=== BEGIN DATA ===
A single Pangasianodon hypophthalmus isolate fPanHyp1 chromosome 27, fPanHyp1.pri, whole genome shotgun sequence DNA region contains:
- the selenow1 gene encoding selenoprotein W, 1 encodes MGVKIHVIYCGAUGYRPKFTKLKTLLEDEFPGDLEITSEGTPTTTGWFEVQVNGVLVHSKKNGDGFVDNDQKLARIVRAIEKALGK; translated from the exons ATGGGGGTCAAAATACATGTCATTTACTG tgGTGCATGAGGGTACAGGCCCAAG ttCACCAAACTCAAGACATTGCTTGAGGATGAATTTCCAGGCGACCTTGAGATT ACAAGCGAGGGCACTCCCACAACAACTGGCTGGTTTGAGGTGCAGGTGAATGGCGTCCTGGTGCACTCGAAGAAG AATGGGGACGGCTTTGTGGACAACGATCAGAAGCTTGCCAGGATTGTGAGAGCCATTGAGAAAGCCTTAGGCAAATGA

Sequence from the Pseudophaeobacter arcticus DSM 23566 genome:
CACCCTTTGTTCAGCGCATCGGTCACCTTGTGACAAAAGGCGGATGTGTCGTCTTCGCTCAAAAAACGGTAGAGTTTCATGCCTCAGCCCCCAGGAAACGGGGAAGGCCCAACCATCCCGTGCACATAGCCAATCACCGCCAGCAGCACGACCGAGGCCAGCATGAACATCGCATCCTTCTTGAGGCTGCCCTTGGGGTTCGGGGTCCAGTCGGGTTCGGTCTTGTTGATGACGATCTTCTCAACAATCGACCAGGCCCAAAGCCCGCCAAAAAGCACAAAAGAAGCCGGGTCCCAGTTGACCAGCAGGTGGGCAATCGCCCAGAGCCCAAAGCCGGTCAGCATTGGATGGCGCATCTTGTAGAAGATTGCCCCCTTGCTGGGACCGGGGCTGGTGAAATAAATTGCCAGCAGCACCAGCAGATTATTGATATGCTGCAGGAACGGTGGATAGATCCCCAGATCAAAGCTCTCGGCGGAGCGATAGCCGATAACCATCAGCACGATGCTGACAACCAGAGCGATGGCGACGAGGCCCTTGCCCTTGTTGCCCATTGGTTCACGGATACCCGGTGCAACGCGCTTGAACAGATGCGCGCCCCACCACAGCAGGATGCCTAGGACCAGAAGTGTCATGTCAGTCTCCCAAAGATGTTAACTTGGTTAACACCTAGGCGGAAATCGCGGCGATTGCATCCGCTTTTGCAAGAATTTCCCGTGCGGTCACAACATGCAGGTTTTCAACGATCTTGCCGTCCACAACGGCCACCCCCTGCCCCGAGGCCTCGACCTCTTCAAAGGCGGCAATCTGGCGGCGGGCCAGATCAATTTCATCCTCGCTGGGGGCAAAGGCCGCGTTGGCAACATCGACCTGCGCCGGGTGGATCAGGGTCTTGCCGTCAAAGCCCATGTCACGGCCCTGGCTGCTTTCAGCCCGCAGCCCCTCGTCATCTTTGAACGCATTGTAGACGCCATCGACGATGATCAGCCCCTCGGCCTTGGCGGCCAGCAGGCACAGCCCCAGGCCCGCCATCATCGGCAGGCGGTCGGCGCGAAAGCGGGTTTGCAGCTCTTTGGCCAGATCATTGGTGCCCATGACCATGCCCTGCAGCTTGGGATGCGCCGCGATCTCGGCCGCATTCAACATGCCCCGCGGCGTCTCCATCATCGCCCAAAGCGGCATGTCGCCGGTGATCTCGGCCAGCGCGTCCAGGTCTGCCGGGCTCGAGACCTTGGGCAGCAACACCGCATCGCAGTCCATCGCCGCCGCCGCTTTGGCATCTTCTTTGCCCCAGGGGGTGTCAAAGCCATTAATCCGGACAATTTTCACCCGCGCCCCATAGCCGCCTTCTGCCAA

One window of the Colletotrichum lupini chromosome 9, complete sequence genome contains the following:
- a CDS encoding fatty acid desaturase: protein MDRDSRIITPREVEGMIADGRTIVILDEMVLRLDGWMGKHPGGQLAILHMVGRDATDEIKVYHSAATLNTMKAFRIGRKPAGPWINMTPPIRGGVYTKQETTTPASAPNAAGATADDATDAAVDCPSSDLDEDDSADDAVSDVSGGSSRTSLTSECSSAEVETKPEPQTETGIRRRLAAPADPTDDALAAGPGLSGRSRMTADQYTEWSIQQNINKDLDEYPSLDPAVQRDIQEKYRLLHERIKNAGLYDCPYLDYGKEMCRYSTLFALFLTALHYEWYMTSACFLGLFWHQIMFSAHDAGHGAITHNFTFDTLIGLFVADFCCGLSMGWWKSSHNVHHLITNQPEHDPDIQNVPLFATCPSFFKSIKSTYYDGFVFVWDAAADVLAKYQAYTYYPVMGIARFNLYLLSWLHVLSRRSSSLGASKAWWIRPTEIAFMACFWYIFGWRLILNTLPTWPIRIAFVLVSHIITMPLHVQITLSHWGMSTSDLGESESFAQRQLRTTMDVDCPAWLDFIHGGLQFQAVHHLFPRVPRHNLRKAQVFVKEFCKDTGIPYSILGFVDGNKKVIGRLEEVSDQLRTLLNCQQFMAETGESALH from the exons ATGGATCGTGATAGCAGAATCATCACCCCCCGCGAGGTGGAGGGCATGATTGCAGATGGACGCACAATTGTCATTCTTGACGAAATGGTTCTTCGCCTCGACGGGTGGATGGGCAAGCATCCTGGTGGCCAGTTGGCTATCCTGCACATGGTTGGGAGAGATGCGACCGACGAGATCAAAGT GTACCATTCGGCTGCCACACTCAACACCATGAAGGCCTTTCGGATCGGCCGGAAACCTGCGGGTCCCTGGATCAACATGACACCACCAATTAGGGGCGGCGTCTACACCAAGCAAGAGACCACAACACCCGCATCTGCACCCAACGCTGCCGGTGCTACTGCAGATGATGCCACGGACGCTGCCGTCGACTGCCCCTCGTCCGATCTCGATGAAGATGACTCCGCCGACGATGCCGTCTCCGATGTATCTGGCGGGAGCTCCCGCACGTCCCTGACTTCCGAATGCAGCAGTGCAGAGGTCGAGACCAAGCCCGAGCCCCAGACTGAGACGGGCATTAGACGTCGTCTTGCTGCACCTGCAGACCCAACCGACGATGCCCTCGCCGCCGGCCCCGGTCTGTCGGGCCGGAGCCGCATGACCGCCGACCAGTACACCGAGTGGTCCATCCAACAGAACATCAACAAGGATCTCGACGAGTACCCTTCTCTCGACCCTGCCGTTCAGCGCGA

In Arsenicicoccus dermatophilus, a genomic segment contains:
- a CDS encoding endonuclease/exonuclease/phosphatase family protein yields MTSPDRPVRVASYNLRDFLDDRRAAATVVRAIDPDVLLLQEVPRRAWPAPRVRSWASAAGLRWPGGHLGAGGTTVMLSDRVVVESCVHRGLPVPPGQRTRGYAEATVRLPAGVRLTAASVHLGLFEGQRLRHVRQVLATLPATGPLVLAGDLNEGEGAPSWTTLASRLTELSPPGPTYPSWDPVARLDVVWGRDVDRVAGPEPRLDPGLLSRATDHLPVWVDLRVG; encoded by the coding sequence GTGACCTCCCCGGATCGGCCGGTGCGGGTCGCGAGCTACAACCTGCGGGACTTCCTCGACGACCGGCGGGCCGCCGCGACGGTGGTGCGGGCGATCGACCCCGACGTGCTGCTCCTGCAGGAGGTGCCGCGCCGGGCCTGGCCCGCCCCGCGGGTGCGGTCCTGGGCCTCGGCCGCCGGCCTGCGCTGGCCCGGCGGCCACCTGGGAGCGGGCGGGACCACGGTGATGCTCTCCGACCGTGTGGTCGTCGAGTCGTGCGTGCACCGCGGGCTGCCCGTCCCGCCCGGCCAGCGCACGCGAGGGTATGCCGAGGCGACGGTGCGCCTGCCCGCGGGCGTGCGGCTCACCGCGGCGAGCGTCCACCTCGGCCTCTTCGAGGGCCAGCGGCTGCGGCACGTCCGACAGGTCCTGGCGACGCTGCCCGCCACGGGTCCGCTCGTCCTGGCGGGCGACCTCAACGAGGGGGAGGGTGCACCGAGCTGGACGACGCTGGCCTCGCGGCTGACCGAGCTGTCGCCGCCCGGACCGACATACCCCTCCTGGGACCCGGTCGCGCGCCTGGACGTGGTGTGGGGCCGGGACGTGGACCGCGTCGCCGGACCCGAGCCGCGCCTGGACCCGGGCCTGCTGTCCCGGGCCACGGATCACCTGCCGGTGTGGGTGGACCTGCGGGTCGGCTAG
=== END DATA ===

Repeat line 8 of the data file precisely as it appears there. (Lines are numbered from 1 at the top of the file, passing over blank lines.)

- a CDS encoding endonuclease/exonuclease/phosphatase family protein yields MTSPDRPVRVASYNLRDFLDDRRAAATVVRAIDPDVLLLQEVPRRAWPAPRVRSWASAAGLRWPGGHLGAGGTTVMLSDRVVVESCVHRGLPVPPGQRTRGYAEATVRLPAGVRLTAASVHLGLFEGQRLRHVRQVLATLPATGPLVLAGDLNEGEGAPSWTTLASRLTELSPPGPTYPSWDPVARLDVVWGRDVDRVAGPEPRLDPGLLSRATDHLPVWVDLRVG; encoded by the coding sequence GTGACCTCCCCGGATCGGCCGGTGCGGGTCGCGAGCTACAACCTGCGGGACTTCCTCGACGACCGGCGGGCCGCCGCGACGGTGGTGCGGGCGATCGACCCCGACGTGCTGCTCCTGCAGGAGGTGCCGCGCCGGGCCTGGCCCGCCCCGCGGGTGCGGTCCTGGGCCTCGGCCGCCGGCCTGCGCTGGCCCGGCGGCCACCTGGGAGCGGGCGGGACCACGGTGATGCTCTCCGACCGTGTGGTCGTCGAGTCGTGCGTGCACCGCGGGCTGCCCGTCCCGCCCGGCCAGCGCACGCGAGGGTATGCCGAGGCGACGGTGCGCCTGCCCGCGGGCGTGCGGCTCACCGCGGCGAGCGTCCACCTCGGCCTCTTCGAGGGCCAGCGGCTGCGGCACGTCCGACAGGTCCTGGCGACGCTGCCCGCCACGGGTCCGCTCGTCCTGGCGGGCGACCTCAACGAGGGGGAGGGTGCACCGAGCTGGACGACGCTGGCCTCGCGGCTGACCGAGCTGTCGCCGCCCGGACCGACATACCCCTCCTGGGACCCGGTCGCGCGCCTGGACGTGGTGTGGGGCCGGGACGTGGACCGCGTCGCCGGACCCGAGCCGCGCCTGGACCCGGGCCTGCTGTCCCGGGCCACGGATCACCTGCCGGTGTGGGTGGACCTGCGGGTCGGCTAG